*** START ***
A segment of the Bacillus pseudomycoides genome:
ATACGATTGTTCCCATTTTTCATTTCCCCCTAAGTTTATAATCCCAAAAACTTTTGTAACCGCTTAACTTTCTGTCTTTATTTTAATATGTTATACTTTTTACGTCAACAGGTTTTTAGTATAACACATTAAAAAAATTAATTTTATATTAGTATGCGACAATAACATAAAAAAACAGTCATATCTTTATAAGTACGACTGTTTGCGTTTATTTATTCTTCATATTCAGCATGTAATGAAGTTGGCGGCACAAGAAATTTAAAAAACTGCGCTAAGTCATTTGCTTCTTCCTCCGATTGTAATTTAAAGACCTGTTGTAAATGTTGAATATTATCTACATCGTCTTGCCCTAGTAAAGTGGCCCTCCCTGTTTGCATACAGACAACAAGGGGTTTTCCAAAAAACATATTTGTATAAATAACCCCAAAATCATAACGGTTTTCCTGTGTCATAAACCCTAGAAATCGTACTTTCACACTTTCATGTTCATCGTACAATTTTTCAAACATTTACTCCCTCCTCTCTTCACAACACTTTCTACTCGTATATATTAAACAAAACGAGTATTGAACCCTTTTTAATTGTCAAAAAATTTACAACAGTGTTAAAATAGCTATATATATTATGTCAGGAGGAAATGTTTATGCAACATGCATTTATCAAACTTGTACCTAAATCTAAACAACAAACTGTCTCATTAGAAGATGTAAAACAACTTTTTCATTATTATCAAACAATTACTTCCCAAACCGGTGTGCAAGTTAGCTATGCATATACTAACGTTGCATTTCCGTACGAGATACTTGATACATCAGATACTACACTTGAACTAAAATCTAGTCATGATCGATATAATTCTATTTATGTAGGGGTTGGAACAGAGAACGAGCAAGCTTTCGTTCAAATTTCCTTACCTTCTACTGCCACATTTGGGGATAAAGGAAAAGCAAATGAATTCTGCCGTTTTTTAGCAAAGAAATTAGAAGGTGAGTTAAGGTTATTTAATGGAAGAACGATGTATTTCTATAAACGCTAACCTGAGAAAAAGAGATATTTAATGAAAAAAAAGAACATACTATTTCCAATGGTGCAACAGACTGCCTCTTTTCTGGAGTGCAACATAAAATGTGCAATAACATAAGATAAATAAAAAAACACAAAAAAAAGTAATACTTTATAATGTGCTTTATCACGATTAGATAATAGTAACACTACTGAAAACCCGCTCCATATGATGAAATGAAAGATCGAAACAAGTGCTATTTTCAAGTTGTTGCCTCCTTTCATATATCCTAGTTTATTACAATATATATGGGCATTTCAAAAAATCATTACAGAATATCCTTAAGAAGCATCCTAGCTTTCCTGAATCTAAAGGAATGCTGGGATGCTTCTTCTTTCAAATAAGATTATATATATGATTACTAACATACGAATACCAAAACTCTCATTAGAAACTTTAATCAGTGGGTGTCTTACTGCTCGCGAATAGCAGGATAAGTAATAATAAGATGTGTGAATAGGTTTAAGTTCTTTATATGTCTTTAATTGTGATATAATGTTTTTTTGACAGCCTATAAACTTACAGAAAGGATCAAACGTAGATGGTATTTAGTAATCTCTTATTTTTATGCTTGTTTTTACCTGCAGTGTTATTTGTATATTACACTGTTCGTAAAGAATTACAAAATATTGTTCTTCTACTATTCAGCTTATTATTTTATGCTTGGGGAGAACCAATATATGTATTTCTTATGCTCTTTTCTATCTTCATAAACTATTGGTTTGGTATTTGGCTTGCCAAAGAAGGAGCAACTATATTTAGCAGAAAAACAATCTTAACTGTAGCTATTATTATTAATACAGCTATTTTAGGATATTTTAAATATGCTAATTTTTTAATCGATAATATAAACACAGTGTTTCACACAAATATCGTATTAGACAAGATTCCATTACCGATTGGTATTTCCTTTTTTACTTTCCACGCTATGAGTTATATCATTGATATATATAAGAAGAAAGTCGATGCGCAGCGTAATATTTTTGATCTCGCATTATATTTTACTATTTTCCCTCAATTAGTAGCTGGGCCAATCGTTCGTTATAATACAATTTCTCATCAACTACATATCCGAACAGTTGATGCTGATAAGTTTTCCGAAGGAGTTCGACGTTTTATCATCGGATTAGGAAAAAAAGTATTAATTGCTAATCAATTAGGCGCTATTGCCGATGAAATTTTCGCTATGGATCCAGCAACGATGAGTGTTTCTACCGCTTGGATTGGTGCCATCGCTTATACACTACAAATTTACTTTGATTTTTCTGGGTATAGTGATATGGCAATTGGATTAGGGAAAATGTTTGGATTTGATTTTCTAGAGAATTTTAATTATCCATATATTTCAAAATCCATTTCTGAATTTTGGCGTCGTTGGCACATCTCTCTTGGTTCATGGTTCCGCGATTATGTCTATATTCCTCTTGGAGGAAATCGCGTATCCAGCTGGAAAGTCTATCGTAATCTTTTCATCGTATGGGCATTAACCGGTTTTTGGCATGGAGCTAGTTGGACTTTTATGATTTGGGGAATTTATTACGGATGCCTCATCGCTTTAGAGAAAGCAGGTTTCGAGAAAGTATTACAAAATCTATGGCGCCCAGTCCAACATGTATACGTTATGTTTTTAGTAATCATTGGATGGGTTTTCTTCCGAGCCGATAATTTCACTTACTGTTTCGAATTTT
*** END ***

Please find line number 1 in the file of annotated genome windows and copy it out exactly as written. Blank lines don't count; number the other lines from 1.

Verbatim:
A segment of the Bacillus pseudomycoides genome: